Make it more difficult for an employer sued for alleged equal pay violations to show that its actions were based on a legitimate factor other than sex.

Limit the use of mandatory arbitration agreements only to those that are part of a collective bargaining agreement.

Allowing prevailing plaintiffs in employment cases to recover reimbursement of expert witness fees.

Permit back pay awards to undocumented immigrants when their employer violates the employment laws.

Congress is also considering a bill (H.R. 1643) requiring employers to provide up to fourteen days per year of unpaid leave for first responders (police, firefighters, etc.) involved when disasters strike. National SHRM has testified asking Congress to clarify various aspects of the proposed legislation.

Finally, SHRM is backing proposed legislation creating a new way for employers to check the work eligibility status of new hires. The New Employee Verification Act (H.R. 5515) would revamp the new hire registry system to allow its use in work eligibility verification in combination with unemployment compensation and Social Security databases.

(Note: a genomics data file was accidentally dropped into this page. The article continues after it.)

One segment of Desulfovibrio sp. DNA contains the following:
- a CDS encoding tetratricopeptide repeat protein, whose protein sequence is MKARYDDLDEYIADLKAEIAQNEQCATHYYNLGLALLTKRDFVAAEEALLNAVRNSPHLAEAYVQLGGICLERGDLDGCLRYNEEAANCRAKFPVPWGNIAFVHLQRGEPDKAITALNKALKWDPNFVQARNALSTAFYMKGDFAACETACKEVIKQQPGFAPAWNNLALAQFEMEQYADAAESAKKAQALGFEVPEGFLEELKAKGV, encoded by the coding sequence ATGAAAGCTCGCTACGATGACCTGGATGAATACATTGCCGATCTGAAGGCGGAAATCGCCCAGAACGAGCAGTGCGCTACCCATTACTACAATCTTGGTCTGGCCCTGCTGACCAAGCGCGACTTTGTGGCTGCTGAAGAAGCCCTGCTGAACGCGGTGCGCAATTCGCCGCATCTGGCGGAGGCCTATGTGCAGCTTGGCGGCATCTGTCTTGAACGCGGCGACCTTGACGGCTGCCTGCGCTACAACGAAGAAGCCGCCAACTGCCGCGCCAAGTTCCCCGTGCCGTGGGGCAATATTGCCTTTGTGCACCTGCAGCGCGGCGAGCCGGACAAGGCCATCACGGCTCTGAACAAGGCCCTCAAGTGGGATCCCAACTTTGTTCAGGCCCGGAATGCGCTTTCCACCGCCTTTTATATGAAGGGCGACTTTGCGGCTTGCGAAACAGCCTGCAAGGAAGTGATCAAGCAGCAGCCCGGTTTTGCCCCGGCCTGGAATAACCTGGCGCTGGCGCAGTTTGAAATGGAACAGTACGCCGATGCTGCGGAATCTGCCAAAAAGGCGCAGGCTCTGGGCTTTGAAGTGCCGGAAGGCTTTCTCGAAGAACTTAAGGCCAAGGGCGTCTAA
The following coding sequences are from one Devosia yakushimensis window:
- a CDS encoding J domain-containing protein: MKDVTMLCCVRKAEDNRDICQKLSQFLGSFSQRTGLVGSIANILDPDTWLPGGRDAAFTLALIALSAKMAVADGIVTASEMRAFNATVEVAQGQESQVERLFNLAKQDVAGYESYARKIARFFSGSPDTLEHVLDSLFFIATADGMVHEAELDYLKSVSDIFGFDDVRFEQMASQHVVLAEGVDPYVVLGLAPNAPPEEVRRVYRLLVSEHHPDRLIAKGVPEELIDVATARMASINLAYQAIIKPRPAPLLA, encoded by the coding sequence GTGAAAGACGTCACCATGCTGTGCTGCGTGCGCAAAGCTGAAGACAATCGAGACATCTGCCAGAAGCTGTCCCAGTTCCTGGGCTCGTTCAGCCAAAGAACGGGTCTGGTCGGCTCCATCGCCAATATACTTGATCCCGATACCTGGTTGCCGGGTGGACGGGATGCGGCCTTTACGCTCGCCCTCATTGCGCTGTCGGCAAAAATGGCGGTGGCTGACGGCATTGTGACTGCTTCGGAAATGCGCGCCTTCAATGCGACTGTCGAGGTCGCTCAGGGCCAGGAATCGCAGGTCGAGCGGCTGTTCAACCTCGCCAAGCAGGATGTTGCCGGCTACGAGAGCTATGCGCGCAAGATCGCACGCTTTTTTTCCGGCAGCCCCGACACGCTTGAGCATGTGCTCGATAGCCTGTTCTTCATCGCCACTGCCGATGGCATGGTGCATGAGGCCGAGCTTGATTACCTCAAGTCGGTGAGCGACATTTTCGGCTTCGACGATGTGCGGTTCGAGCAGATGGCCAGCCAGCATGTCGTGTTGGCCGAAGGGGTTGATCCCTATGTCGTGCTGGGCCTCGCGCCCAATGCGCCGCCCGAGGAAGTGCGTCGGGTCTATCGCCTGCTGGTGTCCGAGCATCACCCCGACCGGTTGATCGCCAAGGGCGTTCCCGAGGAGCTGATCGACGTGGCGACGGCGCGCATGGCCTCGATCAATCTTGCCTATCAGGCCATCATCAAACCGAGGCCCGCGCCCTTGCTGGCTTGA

As always keep checking HR News & Views for the latest HR news updates.


May 28, 2008

Threatening Students with Title VII?

Filed under: Title VII6:43 am

In case you had any doubt that we really are an excessively litigious society, consider the case of the Dartmouth writing professor who threatened to sue her students under Title VII of the Civil Rights Act.  The  teacher accused the students of discrimination because of the way they allegedly disagreed with her in class, demeaned her, and disrespected her because of race and gender. Since the accusations, the professor has been informed that Title VII applies to the workplace (not the classroom).  Reportedly she now plans a suit against the college and will name the problem students in her grievances.